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The ITV share price is soaring. But I see higher highs

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So far, 2023 has been a good year for shareholders of ITV (LSE: ITV). The ITV share price has leapt 16% since 30 December. Also, it has skyrocketed since its September lows. As an ITV shareholder I’m expecting more gains for this FTSE 250 stock.

The share price’s long decline

In early July 2018, the ITV share price closed above 180p, but it’s mostly been downhill from there. Before Covid-19 swept the world in spring 2020, ITV shares closed at 136p on Valentine’s Day 2020. But then they crashed hard, plunging to post-global financial crisis lows.

At their 52-week high, ITV shares hit 121.65p on 17 February 2022. But then they absolutely bombed, collapsing to a 52-week low of 53.97p by 29 September. At that time, they looked like a brilliant bargain, so I’m gutted that we missed out on buying more.

Bouncing back

The good news for existing shareholders is that their shares have soared since September. On Friday, this stock closed at 89p, valuing the broadcaster and media-content producer at £3.6bn. In other words, the shares have surged by almost 65% from their 2022 low. Nice.

Despite this impressive comeback, ITV shares have lost 24.5% of their value over one year. Even worse, they’ve almost halved over five years, losing 49%. In short, owning them has been a disappointment for a fair few years. But I suspect that might be about to change.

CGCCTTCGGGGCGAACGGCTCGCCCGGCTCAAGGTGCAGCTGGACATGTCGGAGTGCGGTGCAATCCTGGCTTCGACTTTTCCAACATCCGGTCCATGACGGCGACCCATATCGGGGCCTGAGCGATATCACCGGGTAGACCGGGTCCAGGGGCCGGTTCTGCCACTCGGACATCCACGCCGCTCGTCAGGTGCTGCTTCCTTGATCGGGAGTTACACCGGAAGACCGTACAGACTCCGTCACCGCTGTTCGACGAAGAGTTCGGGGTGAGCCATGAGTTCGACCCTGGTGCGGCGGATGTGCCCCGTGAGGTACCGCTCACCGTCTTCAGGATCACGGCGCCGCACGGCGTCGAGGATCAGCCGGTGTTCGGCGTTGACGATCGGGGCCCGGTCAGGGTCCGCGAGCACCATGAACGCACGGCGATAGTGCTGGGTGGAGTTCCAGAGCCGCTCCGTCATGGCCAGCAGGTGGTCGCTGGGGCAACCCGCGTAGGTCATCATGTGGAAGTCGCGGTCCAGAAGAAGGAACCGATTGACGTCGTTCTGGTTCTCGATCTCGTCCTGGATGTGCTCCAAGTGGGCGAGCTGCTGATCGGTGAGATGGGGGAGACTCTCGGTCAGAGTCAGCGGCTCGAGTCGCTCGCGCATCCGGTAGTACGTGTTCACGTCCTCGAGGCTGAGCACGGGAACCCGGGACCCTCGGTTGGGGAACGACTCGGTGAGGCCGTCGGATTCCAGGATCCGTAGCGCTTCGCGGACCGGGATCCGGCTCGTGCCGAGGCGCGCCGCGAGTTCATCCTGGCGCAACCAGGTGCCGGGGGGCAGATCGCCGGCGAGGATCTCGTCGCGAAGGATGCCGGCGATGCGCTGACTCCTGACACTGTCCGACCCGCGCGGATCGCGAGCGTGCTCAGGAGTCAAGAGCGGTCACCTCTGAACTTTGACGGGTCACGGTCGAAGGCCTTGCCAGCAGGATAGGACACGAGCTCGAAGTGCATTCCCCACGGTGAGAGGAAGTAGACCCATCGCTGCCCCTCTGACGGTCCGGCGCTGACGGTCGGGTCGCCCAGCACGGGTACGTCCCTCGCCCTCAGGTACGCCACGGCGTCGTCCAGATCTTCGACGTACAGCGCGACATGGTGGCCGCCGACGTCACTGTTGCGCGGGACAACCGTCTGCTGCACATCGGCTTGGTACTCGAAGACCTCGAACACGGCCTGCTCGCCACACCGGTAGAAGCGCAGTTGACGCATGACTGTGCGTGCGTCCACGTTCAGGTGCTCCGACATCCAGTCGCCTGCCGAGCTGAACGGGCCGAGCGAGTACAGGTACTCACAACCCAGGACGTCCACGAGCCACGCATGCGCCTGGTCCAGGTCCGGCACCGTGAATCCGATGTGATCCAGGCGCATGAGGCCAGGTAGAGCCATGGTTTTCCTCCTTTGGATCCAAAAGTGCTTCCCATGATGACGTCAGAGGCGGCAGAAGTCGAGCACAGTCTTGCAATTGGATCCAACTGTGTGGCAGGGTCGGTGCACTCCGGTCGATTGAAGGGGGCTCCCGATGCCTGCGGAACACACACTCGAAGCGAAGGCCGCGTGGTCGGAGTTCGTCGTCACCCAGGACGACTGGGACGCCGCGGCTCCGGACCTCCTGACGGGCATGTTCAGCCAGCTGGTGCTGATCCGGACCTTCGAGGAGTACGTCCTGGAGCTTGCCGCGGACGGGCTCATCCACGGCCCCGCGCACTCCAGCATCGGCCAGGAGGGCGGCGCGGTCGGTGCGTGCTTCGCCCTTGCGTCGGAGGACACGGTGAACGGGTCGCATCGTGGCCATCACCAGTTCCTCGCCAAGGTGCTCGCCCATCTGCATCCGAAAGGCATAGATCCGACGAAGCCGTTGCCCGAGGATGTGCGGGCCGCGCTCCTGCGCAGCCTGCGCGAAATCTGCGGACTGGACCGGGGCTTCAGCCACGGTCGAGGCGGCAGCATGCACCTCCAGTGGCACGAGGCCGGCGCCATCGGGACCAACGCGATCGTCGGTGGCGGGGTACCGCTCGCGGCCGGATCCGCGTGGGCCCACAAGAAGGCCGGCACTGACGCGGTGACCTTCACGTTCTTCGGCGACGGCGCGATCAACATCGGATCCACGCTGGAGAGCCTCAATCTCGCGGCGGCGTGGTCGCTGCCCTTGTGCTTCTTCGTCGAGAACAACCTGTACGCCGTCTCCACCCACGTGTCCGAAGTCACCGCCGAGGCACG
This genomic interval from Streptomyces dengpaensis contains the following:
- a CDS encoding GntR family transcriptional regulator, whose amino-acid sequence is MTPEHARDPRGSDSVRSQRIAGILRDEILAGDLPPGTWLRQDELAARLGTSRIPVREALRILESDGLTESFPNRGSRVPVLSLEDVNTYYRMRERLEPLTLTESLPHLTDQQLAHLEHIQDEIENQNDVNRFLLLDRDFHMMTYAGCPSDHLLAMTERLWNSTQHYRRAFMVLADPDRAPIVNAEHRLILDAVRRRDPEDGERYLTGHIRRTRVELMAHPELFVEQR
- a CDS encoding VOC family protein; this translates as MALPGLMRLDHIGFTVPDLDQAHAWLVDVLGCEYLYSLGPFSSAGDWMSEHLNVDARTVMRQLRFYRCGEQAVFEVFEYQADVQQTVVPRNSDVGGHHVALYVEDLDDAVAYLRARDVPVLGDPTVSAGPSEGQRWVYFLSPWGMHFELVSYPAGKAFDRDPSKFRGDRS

ITV = intrinsic, tangible value?

For the record, my wife bought ITV shares for our family portfolio in late June 2022. She paid an all-in price of 68.7p. To date, we’re sitting on a paper profit of 29.6%. Not bad, but I have much higher hopes for the shares.

For me, there’s a lot to like about ITV. It’s the UK’s leading terrestrial commercial broadcaster, airing such big hits as Love Island. I don’t watch this show, but know many youngsters who love it. Also, the firm is a leading content provider for media companies worldwide.

Founded in 1955, ITV has a 67-year pedigree. Yet these old-school shares still look cheap to me. They trade on a modest price-to-earnings ratio of 7.6, which translates into an earnings yield of 13.2%. That appears very cheap versus the wider FTSE 350 index.

What’s more, the shares offer a market-beating dividend yield of 5.7% a year. That’s around two percentage points higher than the blue-chip FTSE 100. Even better, this cash yield is covered 2.3 times by trailing earnings. To me, this suggest the payout is safe, for 2023 at least.

That said, very dark clouds are hovering over the UK economy. Thanks to soaring inflation, sky-high energy bills and rising interest rates, British consumers are really struggling. And the UK is likely to go into recession in 2023, crimping ITV’s core advertising revenue.

But while this weakness might hit its shares in the short term, I’m bullish on the stock for the long term. And with rumours of a potential takeover bid briefly pushing the price above 95p earlier this month, we won’t sell at anywhere near the current share price!

The post The ITV share price is soaring. But I see higher highs appeared first on The Motley Fool UK.

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Cliff D’Arcy has an economic interest in ITV shares. The Motley Fool UK has recommended ITV. Views expressed on the companies mentioned in this article are those of the writer and therefore may differ from the official recommendations we make in our subscription services, such as Share Advisor, Hidden Winners and Pro. Here at The Motley Fool, we believe that considering a diverse range of insights makes us better investors.

Motley Fool UK 2023